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A near-miss on snow, but winter not done with Rock Hill area

A file photo shows a winter scene on U.S. 21 in Fort Mill. York County saw snow flurries Wednesday, but bitter cold is expected to persist for the area into the weekend.
A file photo shows a winter scene on U.S. 21 in Fort Mill. York County saw snow flurries Wednesday, but bitter cold is expected to persist for the area into the weekend. tkimball@heraldonline.com

A major winter storm that brought measurable snow to the Carolinas coast delivered only a few snow flurries to the Rock Hill area Wednesday, but forecasters say another surge of very cold air is poised to move in.

The storm system, responsible for snow that brought traffic to a near-standstill in Charleston, is forecast to become a major Nor’easter as it plows up the East Coast and brings heavy snow and high winds to the Mid-Atlantic and New England.

A few flurries were reported Wednesday afternoon in York, Chester and Lancaster counties. National Weather Service meteorologists say heavier snow was falling for part of the afternoon several thousand feet off the ground, but a layer of very dry air near the surface prevented the snow from reaching the ground.

Instead, snow fell in places where it is rarely reported. By late afternoon Wednesday, reports of 5 to 6 inches were common around Charleston. The ground was covered as close as eastern Chesterfield County, about 40 miles east of Rock Hill.

“In any case, we’re still seeing the very impressive low pressure off the coast bombing out, bringing incredible snow to the S.C. coast,” said Trisha Palmer, a meteorologist with the National Weather Service office in Greer.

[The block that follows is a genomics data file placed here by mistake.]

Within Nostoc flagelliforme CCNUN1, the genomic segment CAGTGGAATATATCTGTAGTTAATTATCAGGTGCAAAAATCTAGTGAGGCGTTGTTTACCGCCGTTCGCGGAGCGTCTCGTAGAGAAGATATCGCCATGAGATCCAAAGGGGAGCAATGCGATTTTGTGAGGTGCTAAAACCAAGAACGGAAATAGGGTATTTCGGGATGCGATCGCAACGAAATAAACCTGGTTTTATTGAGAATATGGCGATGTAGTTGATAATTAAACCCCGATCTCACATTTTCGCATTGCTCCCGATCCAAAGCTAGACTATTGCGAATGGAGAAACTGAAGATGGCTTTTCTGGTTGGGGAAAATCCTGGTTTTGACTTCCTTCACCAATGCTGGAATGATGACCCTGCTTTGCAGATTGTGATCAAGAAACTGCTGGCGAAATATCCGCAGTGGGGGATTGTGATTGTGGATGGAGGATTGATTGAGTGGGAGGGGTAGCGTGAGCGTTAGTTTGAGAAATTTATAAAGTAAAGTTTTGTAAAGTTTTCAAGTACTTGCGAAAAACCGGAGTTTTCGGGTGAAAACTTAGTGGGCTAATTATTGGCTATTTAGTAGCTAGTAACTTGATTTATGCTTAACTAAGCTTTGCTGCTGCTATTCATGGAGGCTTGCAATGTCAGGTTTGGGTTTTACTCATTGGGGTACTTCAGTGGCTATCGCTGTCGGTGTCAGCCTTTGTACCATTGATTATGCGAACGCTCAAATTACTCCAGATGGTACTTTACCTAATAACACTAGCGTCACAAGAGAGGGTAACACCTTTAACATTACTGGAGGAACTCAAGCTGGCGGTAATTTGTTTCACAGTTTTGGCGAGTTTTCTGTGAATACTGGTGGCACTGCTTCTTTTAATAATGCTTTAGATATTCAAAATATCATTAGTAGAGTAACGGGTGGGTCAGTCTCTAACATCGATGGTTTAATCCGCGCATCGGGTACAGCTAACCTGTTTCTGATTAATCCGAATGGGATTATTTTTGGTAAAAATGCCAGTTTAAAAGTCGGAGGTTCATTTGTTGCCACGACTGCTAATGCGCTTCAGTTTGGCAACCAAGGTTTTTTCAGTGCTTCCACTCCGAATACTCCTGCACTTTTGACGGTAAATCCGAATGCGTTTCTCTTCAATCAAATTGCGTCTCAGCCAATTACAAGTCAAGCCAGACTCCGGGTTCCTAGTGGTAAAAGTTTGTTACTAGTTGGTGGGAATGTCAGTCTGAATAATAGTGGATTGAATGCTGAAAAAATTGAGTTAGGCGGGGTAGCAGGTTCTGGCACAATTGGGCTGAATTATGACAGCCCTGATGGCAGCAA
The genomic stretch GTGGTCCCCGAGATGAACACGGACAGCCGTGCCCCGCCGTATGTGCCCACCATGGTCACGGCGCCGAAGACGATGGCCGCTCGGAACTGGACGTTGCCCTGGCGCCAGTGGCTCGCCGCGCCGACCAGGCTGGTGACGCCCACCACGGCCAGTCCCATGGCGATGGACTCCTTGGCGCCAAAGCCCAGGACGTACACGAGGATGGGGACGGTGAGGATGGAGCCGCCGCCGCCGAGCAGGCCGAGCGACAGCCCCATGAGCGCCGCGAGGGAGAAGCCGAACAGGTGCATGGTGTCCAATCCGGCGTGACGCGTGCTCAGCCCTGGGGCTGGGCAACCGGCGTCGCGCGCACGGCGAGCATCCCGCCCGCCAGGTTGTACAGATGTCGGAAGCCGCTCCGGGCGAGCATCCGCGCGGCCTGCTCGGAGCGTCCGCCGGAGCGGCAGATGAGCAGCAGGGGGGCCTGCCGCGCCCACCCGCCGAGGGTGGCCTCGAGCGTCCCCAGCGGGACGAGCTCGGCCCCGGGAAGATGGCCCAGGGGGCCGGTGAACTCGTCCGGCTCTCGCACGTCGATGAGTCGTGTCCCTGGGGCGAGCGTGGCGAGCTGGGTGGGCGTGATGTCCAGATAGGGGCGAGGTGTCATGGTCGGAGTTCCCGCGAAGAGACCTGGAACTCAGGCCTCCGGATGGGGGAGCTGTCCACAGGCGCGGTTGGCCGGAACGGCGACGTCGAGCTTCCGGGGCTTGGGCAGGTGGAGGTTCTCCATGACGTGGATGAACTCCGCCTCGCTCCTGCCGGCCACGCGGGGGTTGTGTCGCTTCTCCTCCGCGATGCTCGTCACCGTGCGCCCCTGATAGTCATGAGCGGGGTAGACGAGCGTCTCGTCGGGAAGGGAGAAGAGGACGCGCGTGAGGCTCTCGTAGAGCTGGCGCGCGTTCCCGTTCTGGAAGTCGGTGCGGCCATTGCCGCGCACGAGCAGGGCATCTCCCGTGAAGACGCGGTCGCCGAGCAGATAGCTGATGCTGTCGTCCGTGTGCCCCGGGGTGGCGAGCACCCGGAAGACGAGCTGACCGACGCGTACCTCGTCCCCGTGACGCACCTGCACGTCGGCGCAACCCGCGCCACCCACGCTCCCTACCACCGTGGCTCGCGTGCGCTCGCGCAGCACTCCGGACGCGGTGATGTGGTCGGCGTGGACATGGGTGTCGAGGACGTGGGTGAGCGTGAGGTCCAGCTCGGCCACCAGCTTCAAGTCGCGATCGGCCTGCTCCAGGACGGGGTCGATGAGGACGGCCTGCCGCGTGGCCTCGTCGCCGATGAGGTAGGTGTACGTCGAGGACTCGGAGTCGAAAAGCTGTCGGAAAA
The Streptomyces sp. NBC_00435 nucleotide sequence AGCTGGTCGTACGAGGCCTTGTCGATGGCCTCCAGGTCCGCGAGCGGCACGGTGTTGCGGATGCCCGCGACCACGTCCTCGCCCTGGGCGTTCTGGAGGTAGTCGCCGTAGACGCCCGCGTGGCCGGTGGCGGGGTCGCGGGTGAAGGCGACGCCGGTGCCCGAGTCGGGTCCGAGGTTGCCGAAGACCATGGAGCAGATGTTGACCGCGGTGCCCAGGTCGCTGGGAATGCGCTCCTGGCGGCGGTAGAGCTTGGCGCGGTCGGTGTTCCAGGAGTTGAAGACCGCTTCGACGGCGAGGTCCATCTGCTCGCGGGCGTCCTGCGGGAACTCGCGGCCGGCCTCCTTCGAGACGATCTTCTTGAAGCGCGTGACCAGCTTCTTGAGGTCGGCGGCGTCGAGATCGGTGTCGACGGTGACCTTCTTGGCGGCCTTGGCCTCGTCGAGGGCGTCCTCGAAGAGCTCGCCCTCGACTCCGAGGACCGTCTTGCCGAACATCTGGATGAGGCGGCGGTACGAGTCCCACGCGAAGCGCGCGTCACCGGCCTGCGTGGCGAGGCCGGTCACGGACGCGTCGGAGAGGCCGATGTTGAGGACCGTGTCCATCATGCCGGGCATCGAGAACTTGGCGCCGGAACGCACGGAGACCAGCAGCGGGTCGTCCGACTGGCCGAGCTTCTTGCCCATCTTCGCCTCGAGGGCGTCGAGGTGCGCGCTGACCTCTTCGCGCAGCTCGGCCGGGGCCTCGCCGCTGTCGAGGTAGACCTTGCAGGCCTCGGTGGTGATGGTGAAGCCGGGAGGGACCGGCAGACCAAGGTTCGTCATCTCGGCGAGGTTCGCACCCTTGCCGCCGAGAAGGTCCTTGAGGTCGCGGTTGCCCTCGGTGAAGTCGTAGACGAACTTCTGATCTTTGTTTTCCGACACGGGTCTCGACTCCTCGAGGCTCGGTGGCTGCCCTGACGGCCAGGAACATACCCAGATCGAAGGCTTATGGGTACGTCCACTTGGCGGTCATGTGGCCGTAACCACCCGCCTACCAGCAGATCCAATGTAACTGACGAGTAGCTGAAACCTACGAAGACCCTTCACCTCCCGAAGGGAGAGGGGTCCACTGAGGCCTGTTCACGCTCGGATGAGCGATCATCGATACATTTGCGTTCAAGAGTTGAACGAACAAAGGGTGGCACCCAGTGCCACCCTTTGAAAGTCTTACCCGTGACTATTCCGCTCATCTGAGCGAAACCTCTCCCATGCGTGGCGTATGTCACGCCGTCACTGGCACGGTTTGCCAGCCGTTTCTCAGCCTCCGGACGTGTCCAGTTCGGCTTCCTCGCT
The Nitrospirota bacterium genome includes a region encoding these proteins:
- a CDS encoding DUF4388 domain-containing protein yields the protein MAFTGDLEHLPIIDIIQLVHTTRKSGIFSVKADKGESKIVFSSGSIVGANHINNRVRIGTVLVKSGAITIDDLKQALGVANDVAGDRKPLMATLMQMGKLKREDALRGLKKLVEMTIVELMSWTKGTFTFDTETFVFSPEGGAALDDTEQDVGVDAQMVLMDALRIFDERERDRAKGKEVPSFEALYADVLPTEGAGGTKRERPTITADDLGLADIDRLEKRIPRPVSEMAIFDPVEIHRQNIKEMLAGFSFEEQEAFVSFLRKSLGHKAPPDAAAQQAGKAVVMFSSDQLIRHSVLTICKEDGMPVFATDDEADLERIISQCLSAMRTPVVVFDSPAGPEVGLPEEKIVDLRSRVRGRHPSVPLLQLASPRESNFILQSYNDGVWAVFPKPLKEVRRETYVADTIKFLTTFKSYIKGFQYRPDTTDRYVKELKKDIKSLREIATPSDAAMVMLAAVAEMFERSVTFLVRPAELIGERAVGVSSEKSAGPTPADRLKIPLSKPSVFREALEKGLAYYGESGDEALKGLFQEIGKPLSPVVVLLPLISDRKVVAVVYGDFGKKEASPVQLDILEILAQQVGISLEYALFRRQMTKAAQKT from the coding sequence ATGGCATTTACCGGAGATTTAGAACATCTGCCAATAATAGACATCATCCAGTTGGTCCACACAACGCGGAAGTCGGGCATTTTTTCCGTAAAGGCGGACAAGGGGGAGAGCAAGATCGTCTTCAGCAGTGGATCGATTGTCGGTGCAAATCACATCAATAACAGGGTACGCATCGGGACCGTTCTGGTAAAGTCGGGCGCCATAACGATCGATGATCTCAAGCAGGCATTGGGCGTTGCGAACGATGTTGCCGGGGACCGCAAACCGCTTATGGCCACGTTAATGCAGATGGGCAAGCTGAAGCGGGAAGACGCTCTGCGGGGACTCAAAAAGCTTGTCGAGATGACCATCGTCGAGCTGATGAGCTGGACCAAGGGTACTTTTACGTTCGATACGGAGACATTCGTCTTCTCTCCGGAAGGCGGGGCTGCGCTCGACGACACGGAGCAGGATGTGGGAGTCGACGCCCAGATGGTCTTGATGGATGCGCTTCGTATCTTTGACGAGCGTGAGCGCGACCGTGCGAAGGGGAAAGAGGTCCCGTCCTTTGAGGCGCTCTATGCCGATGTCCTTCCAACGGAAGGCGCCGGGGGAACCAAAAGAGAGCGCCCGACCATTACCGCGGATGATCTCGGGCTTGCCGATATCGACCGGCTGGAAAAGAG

The Weather Service decided Wednesday morning to issue winter weather advisories for slippery roads in Chester and Lancaster counties, but the dry air near the surface kept roads in good condition.

While the Rock Hill area escaped the snow, it will not evade the next push of frigid air, forecasters say.

Despite the return of sunshine Thursday, afternoon temperatures will struggle to climb above freezing, and similar conditions are forecast Friday and Saturday. Morning lows Friday and Saturday could drop into single digits in some areas.

The storm began Wednesday morning with freezing rain across north Florida and southeast Georgia. Precipitation also started as freezing rain in the Charleston area before changing over to snow. During the morning commute, portions of Interstate 526 in Charleston were closed due to icing and wrecks.

“We’ve had a continuous salt application process since about 7 this morning,” said James Law, of the S.C. Department of Transportation in Charleston. He added to coastal residents, “If you don’t need to drive, don’t drive.”

A half-inch of ice accumulated in Brunswick, Ga., where thousands of customers were without electricity late Wednesday afternoon.

Schools were closed Wednesday from Charleston to Myrtle Beach, and many businesses in the Charleston area – including major tourist attractions – also were shut.

Flight schedules are expected to be interrupted for the next two days, and officials at Charlotte Douglas International Airport said that American Airlines and other major carriers are waiving flight-cancellation fees for travelers in the Southeast. Snow in coastal Georgia forced the closure of the Savannah Airport at 10 a.m. Wednesday.

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